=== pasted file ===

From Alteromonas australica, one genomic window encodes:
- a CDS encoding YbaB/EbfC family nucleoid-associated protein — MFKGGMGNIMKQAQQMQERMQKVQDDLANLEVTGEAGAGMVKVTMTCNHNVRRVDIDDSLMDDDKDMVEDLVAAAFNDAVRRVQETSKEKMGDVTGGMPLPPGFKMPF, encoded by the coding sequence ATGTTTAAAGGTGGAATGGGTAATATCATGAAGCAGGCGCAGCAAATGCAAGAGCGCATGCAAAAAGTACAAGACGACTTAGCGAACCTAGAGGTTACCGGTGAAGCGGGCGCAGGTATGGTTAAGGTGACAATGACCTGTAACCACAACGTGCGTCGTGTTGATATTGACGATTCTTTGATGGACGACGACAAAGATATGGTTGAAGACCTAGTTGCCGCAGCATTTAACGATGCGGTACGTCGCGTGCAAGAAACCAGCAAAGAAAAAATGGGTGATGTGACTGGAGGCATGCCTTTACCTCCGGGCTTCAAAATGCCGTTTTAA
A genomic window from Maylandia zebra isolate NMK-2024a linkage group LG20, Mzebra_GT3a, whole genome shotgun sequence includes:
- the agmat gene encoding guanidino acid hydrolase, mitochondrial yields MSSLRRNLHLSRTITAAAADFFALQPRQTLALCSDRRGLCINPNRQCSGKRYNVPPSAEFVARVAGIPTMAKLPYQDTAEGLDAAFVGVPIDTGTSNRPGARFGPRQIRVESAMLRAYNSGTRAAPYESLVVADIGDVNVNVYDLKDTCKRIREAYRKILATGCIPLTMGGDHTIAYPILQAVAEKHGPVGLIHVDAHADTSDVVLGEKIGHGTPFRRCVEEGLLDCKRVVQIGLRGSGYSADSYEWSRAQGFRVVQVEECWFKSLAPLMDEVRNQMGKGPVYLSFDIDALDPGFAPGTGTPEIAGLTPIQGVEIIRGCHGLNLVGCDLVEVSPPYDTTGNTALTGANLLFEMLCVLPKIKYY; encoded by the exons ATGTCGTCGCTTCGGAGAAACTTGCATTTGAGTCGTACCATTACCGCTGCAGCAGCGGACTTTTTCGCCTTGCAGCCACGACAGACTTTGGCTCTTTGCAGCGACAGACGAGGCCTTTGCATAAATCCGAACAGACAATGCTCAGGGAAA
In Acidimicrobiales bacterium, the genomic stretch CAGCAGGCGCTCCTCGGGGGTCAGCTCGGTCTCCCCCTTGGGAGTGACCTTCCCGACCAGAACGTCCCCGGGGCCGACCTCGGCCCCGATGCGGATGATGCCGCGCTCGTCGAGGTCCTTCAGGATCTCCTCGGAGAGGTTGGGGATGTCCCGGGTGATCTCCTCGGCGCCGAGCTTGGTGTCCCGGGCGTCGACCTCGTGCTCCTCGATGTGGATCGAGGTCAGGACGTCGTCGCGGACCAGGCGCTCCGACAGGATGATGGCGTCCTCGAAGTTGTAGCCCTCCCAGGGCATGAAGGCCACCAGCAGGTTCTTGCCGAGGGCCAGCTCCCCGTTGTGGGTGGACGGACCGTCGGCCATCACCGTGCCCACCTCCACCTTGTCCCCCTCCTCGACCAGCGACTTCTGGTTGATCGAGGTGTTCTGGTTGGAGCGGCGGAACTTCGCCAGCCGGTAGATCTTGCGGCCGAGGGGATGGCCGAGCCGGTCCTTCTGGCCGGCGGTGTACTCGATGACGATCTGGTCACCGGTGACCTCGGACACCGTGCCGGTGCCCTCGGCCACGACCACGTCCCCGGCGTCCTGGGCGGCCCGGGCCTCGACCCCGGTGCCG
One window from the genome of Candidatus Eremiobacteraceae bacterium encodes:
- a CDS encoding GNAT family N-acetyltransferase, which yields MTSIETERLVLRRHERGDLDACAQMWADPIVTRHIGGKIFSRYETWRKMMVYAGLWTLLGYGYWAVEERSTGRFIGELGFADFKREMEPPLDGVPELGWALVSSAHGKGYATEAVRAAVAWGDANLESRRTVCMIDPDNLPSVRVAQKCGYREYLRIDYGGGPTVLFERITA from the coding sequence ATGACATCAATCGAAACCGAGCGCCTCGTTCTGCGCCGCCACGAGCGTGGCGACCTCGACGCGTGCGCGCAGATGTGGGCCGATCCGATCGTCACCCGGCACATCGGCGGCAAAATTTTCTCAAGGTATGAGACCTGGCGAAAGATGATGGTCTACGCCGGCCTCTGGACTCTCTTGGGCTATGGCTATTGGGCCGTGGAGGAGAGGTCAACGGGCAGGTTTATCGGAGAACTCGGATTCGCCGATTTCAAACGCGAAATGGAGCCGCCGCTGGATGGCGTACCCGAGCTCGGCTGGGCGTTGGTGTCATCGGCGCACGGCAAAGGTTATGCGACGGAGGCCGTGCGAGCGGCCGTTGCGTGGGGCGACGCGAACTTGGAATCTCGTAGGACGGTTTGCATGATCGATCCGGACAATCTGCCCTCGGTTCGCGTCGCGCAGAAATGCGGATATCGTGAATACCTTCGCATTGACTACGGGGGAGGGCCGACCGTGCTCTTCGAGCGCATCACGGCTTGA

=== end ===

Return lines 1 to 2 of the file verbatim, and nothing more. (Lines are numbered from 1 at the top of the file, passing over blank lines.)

From Alteromonas australica, one genomic window encodes:
- a CDS encoding YbaB/EbfC family nucleoid-associated protein — MFKGGMGNIMKQAQQMQERMQKVQDDLANLEVTGEAGAGMVKVTMTCNHNVRRVDIDDSLMDDDKDMVEDLVAAAFNDAVRRVQETSKEKMGDVTGGMPLPPGFKMPF, encoded by the coding sequence ATGTTTAAAGGTGGAATGGGTAATATCATGAAGCAGGCGCAGCAAATGCAAGAGCGCATGCAAAAAGTACAAGACGACTTAGCGAACCTAGAGGTTACCGGTGAAGCGGGCGCAGGTATGGTTAAGGTGACAATGACCTGTAACCACAACGTGCGTCGTGTTGATATTGACGATTCTTTGATGGACGACGACAAAGATATGGTTGAAGACCTAGTTGCCGCAGCATTTAACGATGCGGTACGTCGCGTGCAAGAAACCAGCAAAGAAAAAATGGGTGATGTGACTGGAGGCATGCCTTTACCTCCGGGCTTCAAAATGCCGTTTTAA